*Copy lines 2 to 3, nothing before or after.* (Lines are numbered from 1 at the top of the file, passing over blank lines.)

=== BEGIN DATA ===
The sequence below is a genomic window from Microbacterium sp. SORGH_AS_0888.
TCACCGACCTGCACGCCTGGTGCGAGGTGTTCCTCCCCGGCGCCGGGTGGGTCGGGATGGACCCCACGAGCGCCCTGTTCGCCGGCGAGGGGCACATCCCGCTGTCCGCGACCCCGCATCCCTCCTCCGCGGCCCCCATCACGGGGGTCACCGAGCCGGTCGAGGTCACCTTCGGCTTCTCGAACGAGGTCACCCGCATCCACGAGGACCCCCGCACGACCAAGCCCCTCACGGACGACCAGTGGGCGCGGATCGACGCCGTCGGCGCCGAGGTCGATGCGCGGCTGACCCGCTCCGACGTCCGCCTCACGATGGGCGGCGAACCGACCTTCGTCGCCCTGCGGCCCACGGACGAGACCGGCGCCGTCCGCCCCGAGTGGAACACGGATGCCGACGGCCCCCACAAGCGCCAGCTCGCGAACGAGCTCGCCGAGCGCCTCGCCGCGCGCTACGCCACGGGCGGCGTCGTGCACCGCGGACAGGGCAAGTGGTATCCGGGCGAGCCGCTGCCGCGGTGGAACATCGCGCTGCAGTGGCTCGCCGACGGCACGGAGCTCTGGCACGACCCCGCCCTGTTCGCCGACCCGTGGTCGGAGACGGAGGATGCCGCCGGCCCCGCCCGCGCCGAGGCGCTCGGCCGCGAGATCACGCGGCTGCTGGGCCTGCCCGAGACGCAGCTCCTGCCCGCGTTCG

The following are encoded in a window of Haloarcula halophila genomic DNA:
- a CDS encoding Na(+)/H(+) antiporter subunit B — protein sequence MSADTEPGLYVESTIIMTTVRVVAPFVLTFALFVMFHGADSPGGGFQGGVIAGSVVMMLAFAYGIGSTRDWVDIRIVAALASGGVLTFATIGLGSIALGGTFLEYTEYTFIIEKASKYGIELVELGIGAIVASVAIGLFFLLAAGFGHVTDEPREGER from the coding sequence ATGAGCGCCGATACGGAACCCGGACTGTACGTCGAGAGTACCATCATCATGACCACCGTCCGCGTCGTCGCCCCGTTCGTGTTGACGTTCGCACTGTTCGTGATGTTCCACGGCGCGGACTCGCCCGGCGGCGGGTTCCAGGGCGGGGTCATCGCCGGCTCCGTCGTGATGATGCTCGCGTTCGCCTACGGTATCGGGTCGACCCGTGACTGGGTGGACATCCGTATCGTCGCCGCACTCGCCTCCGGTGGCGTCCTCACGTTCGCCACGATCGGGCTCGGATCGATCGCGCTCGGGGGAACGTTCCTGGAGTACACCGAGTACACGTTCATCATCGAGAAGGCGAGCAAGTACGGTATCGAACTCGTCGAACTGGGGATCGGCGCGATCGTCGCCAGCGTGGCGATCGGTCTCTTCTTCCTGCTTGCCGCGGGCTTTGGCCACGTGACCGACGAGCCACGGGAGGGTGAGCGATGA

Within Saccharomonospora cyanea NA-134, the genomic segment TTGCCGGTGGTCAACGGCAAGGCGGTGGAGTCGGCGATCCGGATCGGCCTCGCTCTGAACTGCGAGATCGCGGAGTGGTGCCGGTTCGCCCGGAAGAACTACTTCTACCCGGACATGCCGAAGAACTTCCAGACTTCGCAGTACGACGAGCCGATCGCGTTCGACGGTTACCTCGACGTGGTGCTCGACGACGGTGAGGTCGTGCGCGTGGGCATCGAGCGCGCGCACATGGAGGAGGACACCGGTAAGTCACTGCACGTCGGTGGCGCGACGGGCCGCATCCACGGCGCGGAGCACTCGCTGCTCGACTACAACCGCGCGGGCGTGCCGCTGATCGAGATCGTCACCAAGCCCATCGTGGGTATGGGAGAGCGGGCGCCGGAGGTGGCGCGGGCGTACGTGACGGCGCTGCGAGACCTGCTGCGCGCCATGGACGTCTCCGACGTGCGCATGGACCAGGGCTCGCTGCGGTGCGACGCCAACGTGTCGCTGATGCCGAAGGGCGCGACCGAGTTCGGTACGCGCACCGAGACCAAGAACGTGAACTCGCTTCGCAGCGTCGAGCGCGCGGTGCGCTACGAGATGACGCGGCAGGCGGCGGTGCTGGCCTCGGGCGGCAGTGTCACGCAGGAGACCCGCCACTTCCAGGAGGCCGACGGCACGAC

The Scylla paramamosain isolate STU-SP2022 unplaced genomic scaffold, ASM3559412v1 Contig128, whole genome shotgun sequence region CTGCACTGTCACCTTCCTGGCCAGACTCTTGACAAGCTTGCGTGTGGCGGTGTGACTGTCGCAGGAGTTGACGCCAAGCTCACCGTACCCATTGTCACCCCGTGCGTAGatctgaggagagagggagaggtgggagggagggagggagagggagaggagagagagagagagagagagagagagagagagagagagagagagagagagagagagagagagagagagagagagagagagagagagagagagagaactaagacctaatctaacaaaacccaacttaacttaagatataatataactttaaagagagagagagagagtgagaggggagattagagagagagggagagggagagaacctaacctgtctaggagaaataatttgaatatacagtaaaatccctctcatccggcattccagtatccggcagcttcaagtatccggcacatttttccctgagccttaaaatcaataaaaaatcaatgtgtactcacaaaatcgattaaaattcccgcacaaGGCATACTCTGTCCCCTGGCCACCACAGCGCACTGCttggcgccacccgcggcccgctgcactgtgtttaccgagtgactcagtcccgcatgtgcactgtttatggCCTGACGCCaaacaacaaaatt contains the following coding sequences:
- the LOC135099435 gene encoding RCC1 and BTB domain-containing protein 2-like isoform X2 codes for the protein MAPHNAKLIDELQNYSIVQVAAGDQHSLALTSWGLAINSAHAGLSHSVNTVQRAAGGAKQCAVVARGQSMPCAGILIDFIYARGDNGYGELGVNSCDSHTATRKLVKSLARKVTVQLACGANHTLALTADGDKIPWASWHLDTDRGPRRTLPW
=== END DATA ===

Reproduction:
TCACCGACCTGCACGCCTGGTGCGAGGTGTTCCTCCCCGGCGCCGGGTGGGTCGGGATGGACCCCACGAGCGCCCTGTTCGCCGGCGAGGGGCACATCCCGCTGTCCGCGACCCCGCATCCCTCCTCCGCGGCCCCCATCACGGGGGTCACCGAGCCGGTCGAGGTCACCTTCGGCTTCTCGAACGAGGTCACCCGCATCCACGAGGACCCCCGCACGACCAAGCCCCTCACGGACGACCAGTGGGCGCGGATCGACGCCGTCGGCGCCGAGGTCGATGCGCGGCTGACCCGCTCCGACGTCCGCCTCACGATGGGCGGCGAACCGACCTTCGTCGCCCTGCGGCCCACGGACGAGACCGGCGCCGTCCGCCCCGAGTGGAACACGGATGCCGACGGCCCCCACAAGCGCCAGCTCGCGAACGAGCTCGCCGAGCGCCTCGCCGCGCGCTACGCCACGGGCGGCGTCGTGCACCGCGGACAGGGCAAGTGGTATCCGGGCGAGCCGCTGCCGCGGTGGAACATCGCGCTGCAGTGGCTCGCCGACGGCACGGAGCTCTGGCACGACCCCGCCCTGTTCGCCGACCCGTGGTCGGAGACGGAGGATGCCGCCGGCCCCGCCCGCGCCGAGGCGCTCGGCCGCGAGATCACGCGGCTGCTGGGCCTGCCCGAGACGCAGCTCCTGCCCGCGTTCG

The following are encoded in a window of Haloarcula halophila genomic DNA: